Kenya: Beyond the bloodshed
By Kirk Noonan
Discerning rumor from truth must have been difficult. Angry
protestors — enraged by the outcome of Kenya’s general election last
December 27 — were looting, burning down people’s homes and killing
Kikuyus, Kenya’s ruling class. Even worse for Steven Mburu, pastor of Kiambaa
Assembly of God, a mob was reportedly headed toward his church near Eldoret, a
town situated in the central Rift Valley near the Ugandan border.
Mburu wisely took precautions and invited everyone in the
village to camp out on the church compound. He must have figured the church was
the most secure place to be. After all, churches are places of refuge, and
Kenya had a reputation as one of the most stable democracies in Africa. Why
would anyone attack people at a church?
Mattresses, blankets, clothing, housewares and furniture
cluttered the church grounds, making it look like a Saturday morning flea
market. Mburu didn’t mind. The mismatched collection of goods represented
everything the people owned — or at least everything they could carry.
The church usually celebrated on New Year’s Eve, but because
of the turmoil Mburu and a handful of church elders held an all-night prayer
vigil instead. Just after 1 a.m. Mburu was informed that 200 men armed with
clubs, machetes, and bows and arrows were headed toward the village.
“We cried out to the Lord that we would see the morning,”
recalls Mburu. “Our fear grew, but we made it through the night and into the
Hoping to be spared, Mburu and the elders agreed to meet
again at 10 a.m. to pray about what to do next. Shortly after 10 a.m., the
church was surrounded by a mob bent on destruction.
“The attackers were coming fast and from all different
directions,” says Mburu. “Some people decided to run, while others stayed to
take care of the children.”
Those who stayed hurried inside the church. As they did,
Mburu overheard an attacker say that women and children could leave without
threat of harm. Mburu alerted the women and children, and some of them left.
Others were too scared to move.
Within minutes the mob swarmed into the compound and made
quick work of piling mattresses, bedding and clothing in front of the church
doors and windows. With all escape routes blocked, they doused the mattresses
with flammable liquid and lit them. The people inside were trapped.
A decades-long tension has existed just below the surface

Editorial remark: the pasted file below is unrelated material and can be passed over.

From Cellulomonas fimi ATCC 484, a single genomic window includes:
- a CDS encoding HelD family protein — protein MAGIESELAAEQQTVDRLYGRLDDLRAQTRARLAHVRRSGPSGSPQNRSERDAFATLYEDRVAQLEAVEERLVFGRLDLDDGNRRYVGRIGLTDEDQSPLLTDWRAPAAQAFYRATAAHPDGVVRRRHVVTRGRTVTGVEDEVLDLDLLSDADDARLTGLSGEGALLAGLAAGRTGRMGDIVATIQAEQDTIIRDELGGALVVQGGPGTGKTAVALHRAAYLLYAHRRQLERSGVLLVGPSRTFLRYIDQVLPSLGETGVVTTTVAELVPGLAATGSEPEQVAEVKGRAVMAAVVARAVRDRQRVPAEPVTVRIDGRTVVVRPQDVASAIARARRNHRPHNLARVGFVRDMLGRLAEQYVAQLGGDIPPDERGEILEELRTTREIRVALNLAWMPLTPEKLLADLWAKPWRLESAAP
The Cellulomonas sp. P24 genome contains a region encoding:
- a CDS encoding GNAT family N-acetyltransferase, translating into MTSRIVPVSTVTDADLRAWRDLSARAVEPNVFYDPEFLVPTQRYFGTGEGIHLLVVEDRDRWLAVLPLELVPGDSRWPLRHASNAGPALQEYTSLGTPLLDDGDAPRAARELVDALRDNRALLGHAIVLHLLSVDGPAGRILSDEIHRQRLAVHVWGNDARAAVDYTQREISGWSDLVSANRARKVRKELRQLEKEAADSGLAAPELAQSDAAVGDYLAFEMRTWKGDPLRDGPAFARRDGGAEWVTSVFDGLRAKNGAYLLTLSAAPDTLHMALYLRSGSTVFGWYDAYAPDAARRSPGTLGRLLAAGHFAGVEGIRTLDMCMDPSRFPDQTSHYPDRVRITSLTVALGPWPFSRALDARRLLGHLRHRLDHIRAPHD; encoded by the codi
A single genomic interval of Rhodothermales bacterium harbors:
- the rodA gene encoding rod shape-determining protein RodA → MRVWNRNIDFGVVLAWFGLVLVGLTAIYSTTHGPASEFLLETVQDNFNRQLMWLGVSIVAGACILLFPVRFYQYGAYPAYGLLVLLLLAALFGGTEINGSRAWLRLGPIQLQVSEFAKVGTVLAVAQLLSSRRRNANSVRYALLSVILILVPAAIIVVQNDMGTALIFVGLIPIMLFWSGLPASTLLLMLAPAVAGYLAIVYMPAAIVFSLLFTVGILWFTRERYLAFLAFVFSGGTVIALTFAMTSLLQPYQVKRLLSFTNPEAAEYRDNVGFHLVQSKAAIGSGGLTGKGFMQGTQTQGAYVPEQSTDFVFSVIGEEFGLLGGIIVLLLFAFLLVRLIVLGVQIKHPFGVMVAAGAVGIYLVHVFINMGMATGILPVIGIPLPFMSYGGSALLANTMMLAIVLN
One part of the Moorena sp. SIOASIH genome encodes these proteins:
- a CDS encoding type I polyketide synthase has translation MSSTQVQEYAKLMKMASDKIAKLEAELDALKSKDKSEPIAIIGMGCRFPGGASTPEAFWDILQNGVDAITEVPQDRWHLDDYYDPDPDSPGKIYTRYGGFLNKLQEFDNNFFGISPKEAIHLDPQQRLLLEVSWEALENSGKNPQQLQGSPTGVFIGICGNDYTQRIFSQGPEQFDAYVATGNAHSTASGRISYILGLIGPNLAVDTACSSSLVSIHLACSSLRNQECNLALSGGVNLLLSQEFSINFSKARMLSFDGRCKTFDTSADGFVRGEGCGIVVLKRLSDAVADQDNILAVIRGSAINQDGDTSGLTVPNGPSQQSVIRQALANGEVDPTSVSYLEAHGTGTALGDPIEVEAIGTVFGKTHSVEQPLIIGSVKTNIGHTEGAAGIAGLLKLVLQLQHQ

between the Kikuyu people and Kenya’s other ethnic groups. Only 22 percent of
the nation’s 34 million residents are Kikuyu, yet they have made significant
strides in business, entrepreneurship, politics, land acquisition and community
affairs. The resulting prominence has led to envy and jealousy among other
“Kikuyus own a disproportionate amount of land and money
compared to other tribes,” says Mike McClaflin, Africa Regional Director for
AGWM. “Because of this, a seething tension exists between Kikuyus and other
When Raila Odinga’s presidential bid ended after the
incumbent president, Mwai Kibaki, was declared the winner, many people felt as
if they had been cheated. In response thousands of Odinga supporters, led by
the Kalenjin ethnic group, began attacking Kikuyus.
“The simmering frustration between Kikuyus and Kalenjin
tribes erupted unexpectedly,” says McClaflin. “But the situation goes far
beyond politics. It is a tribal issue.”
Gregg Beggs, AGWM area director for East Africa, says
tribalism has fostered hatred and served as a source of division in Kenya for
“Even if the opposing parties reach peace, tribalism is not
going away,” he says. “It’s demonic.”
By the end of January more than 1,000 people were dead. The
U.N. estimates 600,000 are homeless. Though the root of the violence stemmed
from ethnic hatred, AG adherents absorbed much of the abuse. The attacks on AG
people led some to mistakenly believe that Christians were being targeted for
persecution. Nearly 400 churches were destroyed, and more than 70,000 AG
believers were displaced.
“Many AG people and churches were attacked simply because of
their location in the central Rift Valley,” says McClaflin. “We have many
churches there comprised primarily of Kikuyus.”
Fight for life
On New Year’s Day, Mburu and his congregation found
themselves squarely in the crosshairs of an angry mob. Within minutes after the